Very little of substance was known at that time, but the key event, Josephine’s 1937 sighting of the American fliers at Saipan’s Tanapag Harbor, is presented in stark detail by the Air Force Academy English professor as Sheft related it to him, and thus the true modern search for Amelia Earhart was quietly launched. Very few were even aware of it, as the revelations in Daughter of the Sky were suppressed throughout the establishment media. Following are the closing pages of Paul Briand Jr.’s Daughter of the Sky.
9. “The Light of Fact: A Mystery Solved?”
Two additional events, however, separate in time and both involving Amelia Earhart — but heretofore never interrelated — do fit together in a logical and revealing pattern. All the pieces of the puzzle are not available, but there are enough of them to form a discernible picture.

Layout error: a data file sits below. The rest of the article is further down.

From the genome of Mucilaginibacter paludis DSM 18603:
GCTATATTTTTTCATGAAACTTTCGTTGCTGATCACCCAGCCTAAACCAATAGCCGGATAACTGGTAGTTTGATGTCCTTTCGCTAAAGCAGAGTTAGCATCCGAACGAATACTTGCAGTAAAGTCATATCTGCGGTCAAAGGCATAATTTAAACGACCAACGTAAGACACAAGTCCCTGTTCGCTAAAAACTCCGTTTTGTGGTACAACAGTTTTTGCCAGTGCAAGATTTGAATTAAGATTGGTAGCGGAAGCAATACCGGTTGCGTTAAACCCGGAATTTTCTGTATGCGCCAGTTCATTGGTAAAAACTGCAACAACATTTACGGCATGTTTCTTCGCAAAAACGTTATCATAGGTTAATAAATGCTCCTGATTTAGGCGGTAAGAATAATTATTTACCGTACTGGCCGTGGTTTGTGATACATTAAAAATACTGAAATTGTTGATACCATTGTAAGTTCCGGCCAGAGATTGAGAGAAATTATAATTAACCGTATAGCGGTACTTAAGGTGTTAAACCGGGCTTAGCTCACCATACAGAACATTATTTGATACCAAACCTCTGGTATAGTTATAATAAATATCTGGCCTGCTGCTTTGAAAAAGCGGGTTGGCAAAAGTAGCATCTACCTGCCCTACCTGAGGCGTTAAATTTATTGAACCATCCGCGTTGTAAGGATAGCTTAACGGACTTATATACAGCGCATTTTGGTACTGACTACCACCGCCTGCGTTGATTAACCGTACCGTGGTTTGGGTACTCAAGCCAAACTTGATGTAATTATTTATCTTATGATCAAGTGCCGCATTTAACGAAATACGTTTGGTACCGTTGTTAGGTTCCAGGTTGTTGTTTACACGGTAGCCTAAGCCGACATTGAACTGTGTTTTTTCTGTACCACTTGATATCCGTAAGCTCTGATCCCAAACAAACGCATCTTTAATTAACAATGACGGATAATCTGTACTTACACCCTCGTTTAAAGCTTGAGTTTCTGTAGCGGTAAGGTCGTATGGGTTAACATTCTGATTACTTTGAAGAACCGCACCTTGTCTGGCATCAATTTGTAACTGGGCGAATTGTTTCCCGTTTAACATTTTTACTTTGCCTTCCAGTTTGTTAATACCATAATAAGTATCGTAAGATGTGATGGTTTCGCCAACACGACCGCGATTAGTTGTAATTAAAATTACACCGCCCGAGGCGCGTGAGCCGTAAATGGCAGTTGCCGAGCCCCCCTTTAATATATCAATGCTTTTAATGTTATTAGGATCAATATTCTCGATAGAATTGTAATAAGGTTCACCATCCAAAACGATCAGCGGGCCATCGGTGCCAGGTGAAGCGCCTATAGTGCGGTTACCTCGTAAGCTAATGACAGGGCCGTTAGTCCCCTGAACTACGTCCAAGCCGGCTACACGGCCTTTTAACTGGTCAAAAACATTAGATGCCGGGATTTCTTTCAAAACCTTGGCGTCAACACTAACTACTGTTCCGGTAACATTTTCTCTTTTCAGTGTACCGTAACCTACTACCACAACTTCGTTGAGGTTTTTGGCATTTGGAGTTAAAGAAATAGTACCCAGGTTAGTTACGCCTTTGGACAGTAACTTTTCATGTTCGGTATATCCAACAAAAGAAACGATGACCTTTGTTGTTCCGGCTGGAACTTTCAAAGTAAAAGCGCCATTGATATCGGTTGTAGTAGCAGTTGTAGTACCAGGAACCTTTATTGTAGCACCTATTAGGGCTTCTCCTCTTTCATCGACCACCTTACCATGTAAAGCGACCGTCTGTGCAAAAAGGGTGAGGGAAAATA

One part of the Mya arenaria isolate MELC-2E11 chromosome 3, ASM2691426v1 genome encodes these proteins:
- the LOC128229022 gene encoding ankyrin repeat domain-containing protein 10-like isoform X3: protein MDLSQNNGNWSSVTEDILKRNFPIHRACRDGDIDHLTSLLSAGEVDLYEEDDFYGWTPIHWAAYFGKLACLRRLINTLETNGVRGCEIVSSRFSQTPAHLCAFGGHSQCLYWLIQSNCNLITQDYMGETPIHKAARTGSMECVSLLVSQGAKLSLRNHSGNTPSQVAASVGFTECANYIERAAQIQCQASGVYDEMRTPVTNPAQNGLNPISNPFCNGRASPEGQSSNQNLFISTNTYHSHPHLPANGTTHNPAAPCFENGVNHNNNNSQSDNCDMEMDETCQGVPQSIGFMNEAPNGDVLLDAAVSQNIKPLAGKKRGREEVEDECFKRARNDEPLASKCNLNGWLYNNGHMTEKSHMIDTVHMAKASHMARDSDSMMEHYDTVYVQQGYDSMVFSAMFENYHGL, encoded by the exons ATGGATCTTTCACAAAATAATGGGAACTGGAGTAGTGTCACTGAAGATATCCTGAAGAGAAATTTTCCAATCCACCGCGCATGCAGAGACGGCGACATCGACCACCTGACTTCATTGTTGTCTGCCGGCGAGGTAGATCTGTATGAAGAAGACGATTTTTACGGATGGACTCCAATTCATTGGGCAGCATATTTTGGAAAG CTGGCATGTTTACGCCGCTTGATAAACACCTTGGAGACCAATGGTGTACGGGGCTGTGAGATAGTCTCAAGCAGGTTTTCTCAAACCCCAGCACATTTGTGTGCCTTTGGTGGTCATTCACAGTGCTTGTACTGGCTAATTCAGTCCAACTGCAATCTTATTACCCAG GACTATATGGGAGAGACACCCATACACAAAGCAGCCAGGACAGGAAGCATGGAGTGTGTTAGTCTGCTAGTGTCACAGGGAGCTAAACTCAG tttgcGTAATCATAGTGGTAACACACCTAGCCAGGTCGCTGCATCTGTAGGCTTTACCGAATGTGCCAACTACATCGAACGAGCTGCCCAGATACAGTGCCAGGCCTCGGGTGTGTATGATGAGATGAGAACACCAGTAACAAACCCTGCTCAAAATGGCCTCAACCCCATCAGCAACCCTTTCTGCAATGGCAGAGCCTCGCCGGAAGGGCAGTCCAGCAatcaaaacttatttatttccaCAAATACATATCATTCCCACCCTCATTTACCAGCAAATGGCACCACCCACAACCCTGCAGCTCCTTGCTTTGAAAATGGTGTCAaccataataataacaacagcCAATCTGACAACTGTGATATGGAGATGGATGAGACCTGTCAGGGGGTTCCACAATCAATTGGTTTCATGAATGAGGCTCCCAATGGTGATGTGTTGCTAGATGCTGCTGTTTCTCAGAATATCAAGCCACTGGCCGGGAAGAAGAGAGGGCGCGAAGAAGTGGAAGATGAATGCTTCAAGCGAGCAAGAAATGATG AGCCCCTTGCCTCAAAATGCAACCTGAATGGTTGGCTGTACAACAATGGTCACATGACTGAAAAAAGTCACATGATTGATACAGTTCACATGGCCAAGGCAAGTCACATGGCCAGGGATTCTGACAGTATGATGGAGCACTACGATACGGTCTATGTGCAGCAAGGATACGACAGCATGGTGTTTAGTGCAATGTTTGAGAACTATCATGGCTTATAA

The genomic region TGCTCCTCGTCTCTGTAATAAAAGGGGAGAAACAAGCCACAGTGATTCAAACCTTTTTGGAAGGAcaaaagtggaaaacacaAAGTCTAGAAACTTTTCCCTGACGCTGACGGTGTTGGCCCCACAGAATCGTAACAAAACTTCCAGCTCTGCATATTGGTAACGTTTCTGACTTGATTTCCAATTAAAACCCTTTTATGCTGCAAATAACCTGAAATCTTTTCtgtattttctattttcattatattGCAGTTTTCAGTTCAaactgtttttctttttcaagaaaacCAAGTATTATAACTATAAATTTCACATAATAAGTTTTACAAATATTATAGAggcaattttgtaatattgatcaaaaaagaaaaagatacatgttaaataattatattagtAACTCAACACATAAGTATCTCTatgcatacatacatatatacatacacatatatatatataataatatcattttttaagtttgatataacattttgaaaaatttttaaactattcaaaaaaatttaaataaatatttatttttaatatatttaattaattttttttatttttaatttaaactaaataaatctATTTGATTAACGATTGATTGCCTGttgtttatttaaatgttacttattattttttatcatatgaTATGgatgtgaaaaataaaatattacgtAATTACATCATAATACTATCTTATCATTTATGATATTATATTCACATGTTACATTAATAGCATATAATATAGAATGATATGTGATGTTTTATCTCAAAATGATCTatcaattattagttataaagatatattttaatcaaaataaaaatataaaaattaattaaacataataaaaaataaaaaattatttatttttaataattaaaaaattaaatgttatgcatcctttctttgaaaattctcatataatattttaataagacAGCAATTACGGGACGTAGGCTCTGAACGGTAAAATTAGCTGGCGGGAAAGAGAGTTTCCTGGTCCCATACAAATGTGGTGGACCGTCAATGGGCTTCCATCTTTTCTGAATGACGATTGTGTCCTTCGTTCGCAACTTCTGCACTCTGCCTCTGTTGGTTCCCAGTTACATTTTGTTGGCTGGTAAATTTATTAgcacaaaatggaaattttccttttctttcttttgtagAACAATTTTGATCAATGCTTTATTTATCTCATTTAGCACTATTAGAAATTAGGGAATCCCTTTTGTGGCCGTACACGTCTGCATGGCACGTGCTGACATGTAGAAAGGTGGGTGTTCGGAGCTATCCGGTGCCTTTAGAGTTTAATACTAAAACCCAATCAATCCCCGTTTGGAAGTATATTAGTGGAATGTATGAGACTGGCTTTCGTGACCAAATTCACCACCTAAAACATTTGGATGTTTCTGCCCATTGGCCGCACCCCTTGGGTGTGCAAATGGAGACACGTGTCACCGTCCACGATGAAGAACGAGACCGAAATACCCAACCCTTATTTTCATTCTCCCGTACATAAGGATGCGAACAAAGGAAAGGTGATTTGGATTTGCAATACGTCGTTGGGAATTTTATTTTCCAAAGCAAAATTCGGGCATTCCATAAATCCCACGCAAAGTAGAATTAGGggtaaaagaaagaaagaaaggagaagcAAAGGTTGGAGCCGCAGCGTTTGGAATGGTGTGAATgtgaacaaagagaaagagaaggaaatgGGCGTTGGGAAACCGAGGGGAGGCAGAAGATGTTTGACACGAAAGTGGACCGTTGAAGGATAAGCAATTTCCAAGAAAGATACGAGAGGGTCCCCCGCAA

At the end of World War II Jacqueline Cochran, then head of the WASPS, the famous organization of women ferry pilots, was asked by General Hap Arnold to go to Tokyo and investigate the role that Japanese women had played in aviation during the war. While she was in Imperial Air Force Headquarters Miss Cochran noticed that there were numerous files on American aviation notables — and many filed on Amelia Earhart.
These documents since that time have mysteriously disappeared. They are not in the official custody of the United States Government, or any of its departments, services, or agencies; nor do they seem to be in the possession of the Japanese Government. (All captured documents, those of historical importance having been copied on microfilm, have been returned to Tokyo. No AE files were discovered among the captured materials.) Nevertheless, these files seem to indicate that the Japanese had more than a normal interest in Amelia Earhart, because of another event that happened, curiously, again in the Marianas. This new evidence has never before been made public.